Extension cords allow workers to use corded power tools, as well as other corded electrical devices, farther away from the a wall outlet. They are connected to a wall outlet, after which a power tool can be connected to the opposite end. While extension cords are common throughout many workplaces, they pose a safety hazard when used incorrectly. Below are several dos and don'ts to follow when using extension cords.
Do Inspect Shielding
Always inspect the shielding before using an extension cord. Extension cords contain shielding in the form of plastic that's wrapped around the exterior. If the shielding is torn or punctured, the underlying conductive wires will be exposed. Therefore, you should check the extension cord's shielding before using it.
Don't Use Multiple Extension Cords
Never use multiple extension cords together. If an extension cord doesn't reach as far you need to, you may feel compelled to a second extension cord. Extension cords, however, aren't designed to be used together. If you connect multiple extension cords together, they may start a fire.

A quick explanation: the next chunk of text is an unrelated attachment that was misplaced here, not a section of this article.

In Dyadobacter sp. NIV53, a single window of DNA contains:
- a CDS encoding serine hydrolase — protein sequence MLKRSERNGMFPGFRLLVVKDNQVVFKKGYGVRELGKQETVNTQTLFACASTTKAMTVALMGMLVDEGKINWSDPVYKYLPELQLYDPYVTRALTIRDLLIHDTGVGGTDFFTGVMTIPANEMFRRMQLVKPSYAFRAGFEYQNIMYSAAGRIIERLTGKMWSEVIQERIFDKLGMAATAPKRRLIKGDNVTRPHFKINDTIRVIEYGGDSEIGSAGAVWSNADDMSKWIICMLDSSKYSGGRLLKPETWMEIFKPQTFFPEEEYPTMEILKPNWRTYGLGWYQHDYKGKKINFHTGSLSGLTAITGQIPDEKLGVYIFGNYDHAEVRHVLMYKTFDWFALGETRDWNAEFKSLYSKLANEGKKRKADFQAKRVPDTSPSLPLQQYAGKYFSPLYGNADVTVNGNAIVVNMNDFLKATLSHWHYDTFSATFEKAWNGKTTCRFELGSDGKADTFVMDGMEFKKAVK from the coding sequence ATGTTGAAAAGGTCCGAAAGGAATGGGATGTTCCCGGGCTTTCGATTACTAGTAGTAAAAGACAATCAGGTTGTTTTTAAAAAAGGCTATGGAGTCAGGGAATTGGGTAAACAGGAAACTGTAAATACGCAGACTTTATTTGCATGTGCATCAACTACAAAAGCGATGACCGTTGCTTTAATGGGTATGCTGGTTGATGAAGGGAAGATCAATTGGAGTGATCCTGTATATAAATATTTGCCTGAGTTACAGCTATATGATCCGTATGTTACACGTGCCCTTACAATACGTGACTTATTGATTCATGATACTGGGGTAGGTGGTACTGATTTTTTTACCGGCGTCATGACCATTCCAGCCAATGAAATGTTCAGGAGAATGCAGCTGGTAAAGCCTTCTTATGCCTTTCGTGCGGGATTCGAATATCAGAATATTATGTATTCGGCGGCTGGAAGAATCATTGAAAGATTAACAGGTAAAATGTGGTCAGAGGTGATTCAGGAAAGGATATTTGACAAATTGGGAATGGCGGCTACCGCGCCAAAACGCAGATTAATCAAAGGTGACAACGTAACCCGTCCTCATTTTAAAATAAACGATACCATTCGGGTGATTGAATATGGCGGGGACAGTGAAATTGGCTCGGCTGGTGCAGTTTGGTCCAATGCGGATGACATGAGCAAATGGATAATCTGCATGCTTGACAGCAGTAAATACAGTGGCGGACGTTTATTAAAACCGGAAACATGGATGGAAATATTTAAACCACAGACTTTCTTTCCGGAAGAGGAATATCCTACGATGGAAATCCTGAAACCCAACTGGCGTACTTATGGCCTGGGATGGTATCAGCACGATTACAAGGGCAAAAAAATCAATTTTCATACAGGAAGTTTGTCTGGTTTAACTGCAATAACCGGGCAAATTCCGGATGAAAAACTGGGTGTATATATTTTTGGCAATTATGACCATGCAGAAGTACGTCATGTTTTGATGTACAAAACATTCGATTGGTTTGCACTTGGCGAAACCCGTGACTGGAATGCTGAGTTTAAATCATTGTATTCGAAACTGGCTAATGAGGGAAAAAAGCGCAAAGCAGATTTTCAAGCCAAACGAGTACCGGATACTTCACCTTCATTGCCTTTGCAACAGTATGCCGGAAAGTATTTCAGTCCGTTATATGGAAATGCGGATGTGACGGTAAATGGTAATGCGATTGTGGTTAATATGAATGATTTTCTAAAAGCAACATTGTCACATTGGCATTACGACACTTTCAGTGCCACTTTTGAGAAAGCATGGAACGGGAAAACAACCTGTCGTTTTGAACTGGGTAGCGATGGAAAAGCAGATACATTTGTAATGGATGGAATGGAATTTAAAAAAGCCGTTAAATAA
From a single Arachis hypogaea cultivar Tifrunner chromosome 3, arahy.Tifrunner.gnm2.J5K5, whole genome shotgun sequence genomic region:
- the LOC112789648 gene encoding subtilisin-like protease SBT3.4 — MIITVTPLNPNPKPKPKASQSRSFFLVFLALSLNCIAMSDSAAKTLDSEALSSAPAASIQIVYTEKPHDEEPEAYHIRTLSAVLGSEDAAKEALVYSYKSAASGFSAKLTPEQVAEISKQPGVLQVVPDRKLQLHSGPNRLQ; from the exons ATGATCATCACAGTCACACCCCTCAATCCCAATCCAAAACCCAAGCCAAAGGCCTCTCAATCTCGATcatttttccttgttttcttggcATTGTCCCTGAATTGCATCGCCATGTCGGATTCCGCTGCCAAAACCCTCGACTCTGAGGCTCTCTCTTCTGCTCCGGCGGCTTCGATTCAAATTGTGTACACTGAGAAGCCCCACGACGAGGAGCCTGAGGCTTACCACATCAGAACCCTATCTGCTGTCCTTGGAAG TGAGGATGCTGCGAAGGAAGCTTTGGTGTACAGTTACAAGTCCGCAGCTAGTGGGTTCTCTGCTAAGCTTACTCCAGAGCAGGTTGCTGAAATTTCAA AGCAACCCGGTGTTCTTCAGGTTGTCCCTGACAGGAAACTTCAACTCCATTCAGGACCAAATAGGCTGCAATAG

Do Check Ratings
You should check the gauge rating of an extension cord before using it. All extension cords are rated according to their thickness. The higher the gauge, the more thick the extension cord. A lower gauge, on the other hand, indicates a thinner extension cord with a lower voltage capacity.
Don't Run Underneath Rugs
What's wrong with running extension cords underneath rugs? While it may lower the risk of a trip-and-fall accidents, it increases the risk of a fire. Extension cords produce heat in response to electricity. As electricity flows through it, the extension cord will heat up. If it's placed underneath or a rug, the rug may catch fire.
Do Pull the Plug to Remove From Outlet
When you are finished using an extension cord, pull the plug to remove it from the outlet. Some workers pull the extension cord itself. As a result, they unknowingly bend and damage the cord's prongs. By removing the extension cord from the plug, you won't damage its prongs.
Don't Use Outdoors
Most extension cords are intended strictly for indoor use; you can't safely use them outdoors. Aside from the risk of electrocution if it rains, extension cords will degrade when used outdoors. The exterior shielding may crack and fray, thereby exposing the cord's internal wires. Unless an extension cord is specifically designed for outdoor use, you should only use it indoors.